Manheim Borough Police host third National Night Out event

By on August 14, 2019

Manheim’s third National Night Out was held Tuesday, Aug. 6 in Manheim Veterans Memorial Park near the pool. It rained in late afternoon, but by the time the event kicked off at 6 p.m. it had dried out.

The event featured free admission to the Manheim Community Pool; free hot dogs, chips, popcorn and drinks; and displays from local first responders and community organizations. This was the third year the police department participated in the event.

“Our first responders in Manheim are second to none. National Night Out has been a great tool to engage with the community we serve and connect with our Manheim residents. I feel this was the biggest year to date, and the event just keeps getting better. Children always love to sit in the police vehicles and wear some of the equipment,” said Manheim Borough Police Chief Joe Stauffer.

“The Manheim community steadfastly supports the police department and our officers.”

He added that the community has outstanding local fire departments and other emergency services that also showcased their vehicles. Rides in the bucket or platform of Manheim’s Fire

Department’s ladder truck were popular with young and old alike and provided a birds-eye view of the park. While the ladder truck represents modern firefighting apparatus, a vintage piece of equipment, Duane Ober’s 1970 Howe pumper, was also on display. The open-cab fire engine was recently acquired by Ober; it had served the Manheim Fire Department from 1970 to 1987.

Guests also had the opportunity to explore the inside of a Northwest EMS advanced life support vehicle.

Manheim Borough Police Department Officer Ryan Goss (left) shows Uriah Conners (right) some of the protective equipment officers wear. In June Goss was recognized by the DI Council of Lancaster County as one of its 2018 Top Guns. The award is presented for DUI arrests. Goss had 14 DUI arrests in 2018. Photos by Rochelle Shenk.


(Left to right) Alice Aumiller, Kenzi Beaston, Lucy Aumiller and Natalie Beaston were among the students from Cricket’s Performing Arts who performed during Manheim Police Department’s National Night Out.

“It’s important for the community to learn about the emergency services available in the community. Tonight was a ‘one stop shop’ for that type of community awareness,” said Northwest EMS community outreach coordinator Lori Shenk.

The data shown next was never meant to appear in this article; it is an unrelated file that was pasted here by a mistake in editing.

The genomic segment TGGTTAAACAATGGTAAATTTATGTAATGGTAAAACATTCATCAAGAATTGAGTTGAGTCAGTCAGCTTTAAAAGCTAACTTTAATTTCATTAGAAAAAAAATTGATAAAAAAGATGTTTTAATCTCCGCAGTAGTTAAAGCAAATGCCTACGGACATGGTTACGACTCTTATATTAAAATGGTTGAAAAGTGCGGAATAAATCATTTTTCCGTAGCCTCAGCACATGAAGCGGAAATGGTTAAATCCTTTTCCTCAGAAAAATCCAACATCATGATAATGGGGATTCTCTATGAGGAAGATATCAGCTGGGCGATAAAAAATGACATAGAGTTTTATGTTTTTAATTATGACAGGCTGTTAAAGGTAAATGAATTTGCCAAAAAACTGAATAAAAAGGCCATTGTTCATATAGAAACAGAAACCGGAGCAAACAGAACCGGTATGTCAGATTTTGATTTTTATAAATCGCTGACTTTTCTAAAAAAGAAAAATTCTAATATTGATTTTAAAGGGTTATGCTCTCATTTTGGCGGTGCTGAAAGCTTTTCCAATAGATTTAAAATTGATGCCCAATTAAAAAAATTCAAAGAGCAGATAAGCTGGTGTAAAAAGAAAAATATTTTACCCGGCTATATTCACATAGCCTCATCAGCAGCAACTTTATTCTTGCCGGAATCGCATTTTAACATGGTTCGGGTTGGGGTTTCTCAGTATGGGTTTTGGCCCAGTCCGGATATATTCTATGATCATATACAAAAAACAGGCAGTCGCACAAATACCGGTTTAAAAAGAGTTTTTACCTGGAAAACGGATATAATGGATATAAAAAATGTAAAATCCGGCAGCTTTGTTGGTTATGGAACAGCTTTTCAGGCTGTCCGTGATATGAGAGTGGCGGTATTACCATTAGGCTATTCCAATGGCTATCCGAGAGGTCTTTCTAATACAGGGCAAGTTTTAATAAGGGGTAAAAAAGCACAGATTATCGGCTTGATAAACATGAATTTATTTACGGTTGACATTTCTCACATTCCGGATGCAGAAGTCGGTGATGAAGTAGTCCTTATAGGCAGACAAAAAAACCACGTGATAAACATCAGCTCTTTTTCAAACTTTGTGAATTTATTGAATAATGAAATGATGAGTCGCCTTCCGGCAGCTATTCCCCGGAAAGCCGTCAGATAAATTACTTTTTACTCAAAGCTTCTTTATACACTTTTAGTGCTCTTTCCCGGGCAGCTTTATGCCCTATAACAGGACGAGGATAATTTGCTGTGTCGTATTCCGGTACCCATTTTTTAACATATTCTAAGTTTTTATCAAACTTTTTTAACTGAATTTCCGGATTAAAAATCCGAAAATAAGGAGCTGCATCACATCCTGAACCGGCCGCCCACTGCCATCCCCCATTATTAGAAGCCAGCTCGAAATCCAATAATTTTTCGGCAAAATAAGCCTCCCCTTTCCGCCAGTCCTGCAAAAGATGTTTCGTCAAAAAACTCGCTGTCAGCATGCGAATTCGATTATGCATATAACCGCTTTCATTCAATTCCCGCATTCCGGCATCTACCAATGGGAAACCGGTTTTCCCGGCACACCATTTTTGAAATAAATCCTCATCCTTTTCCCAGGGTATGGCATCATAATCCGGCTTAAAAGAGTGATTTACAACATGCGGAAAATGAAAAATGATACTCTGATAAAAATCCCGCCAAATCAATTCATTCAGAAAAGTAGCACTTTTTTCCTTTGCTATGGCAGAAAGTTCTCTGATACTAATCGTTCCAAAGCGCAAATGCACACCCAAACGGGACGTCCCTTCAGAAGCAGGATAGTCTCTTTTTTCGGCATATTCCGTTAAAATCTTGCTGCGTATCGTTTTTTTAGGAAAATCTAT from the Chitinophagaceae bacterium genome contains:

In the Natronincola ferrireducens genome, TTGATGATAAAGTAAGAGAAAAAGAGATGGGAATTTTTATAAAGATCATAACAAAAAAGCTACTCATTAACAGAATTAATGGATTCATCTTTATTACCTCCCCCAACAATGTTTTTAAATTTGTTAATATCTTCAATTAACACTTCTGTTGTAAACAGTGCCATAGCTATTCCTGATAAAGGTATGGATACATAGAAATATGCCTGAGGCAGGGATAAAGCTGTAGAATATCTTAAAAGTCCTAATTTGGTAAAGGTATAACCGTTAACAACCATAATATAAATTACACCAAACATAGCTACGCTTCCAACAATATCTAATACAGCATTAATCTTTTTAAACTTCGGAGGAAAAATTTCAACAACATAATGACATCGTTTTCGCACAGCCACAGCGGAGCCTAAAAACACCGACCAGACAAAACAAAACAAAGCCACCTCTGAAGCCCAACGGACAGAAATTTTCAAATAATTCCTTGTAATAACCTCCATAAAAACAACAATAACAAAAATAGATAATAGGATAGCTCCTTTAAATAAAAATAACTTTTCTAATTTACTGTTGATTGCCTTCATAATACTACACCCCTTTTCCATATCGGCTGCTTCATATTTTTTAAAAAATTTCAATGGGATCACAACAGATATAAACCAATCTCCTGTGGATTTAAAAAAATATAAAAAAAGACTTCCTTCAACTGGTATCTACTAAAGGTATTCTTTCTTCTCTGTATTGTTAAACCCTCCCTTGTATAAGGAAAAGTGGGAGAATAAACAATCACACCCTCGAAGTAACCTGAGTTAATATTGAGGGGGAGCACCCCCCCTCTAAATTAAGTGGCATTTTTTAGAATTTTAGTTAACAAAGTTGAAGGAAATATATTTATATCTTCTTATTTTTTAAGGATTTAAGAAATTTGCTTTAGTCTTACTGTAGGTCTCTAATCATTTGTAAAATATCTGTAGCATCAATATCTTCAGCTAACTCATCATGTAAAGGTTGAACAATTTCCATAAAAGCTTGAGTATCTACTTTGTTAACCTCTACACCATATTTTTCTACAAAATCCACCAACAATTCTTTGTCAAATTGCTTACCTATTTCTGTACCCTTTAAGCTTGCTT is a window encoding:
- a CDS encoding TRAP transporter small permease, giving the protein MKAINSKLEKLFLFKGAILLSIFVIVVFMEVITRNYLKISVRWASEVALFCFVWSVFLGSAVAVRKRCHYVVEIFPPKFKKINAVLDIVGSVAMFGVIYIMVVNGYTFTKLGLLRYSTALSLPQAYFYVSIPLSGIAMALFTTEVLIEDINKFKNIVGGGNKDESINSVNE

Other emergency responders included Mastersonville Fire Department, Penryn Fire Department, and Army National Guard. Manheim Borough Police Department’s Officer Kirk Colwell and his canine partner, Casper (Manheim’s K-9), provided demonstrations. National Night Out guests were also treated to a performance from the students at Cricket’s Performing Arts.

The event also drew many other Manheim area service oriented groups who displayed information booths with free giveaways. Representatives of the Manheim Veterans Memorial committee displayed the plan for the Veterans Memorial Plaza that will be constructed elsewhere in the park. Representatives of Manheim Community Cares were also on-hand to share information about the organization. It’s a group of citizens and business leaders from Manheim who have come together to work toward the overall good of the community and its members. It includes representatives of Teen Central, Manheim Chamber, Manheim Central School District, Pleasant View Retirement Community, Manheim Borough Police Department, Manheim Ministerium,

Rapho Township, Manheim Christian Day School, Hospice and Community Care, and Compass Mark.

Stauffer said the free swim night at the pool has become a yearly thank you to our community for their trust and support. He estimated that close to 500 area residents attended National Night Out. He thanked Kreider Farms for supplying drinks, Molly’s Convenience Store for supplying hotdog buns, John A. Zern and Sons for donating water, ice and beverage containers, Kunzler and

Company for supplying the hot dogs and Utz for supplying chips.

National Night Out is a community building campaign that promotes police-community partnerships and neighborhood camaraderie to make neighborhoods safer, more caring places to live.
It was introduced by the National Association of Town Watch in 1984. According to the organization’s website, the first year National Night Out was held, it involved 2.5 million neighbors across 400 communities in 23 states. The organization estimated that this year 38 million neighbors in 16,000 communities across the nation took part in National Night Out.

Rochelle Shenk is a correspondent for the Lititz Record Express. She welcomes your comments and questions at 

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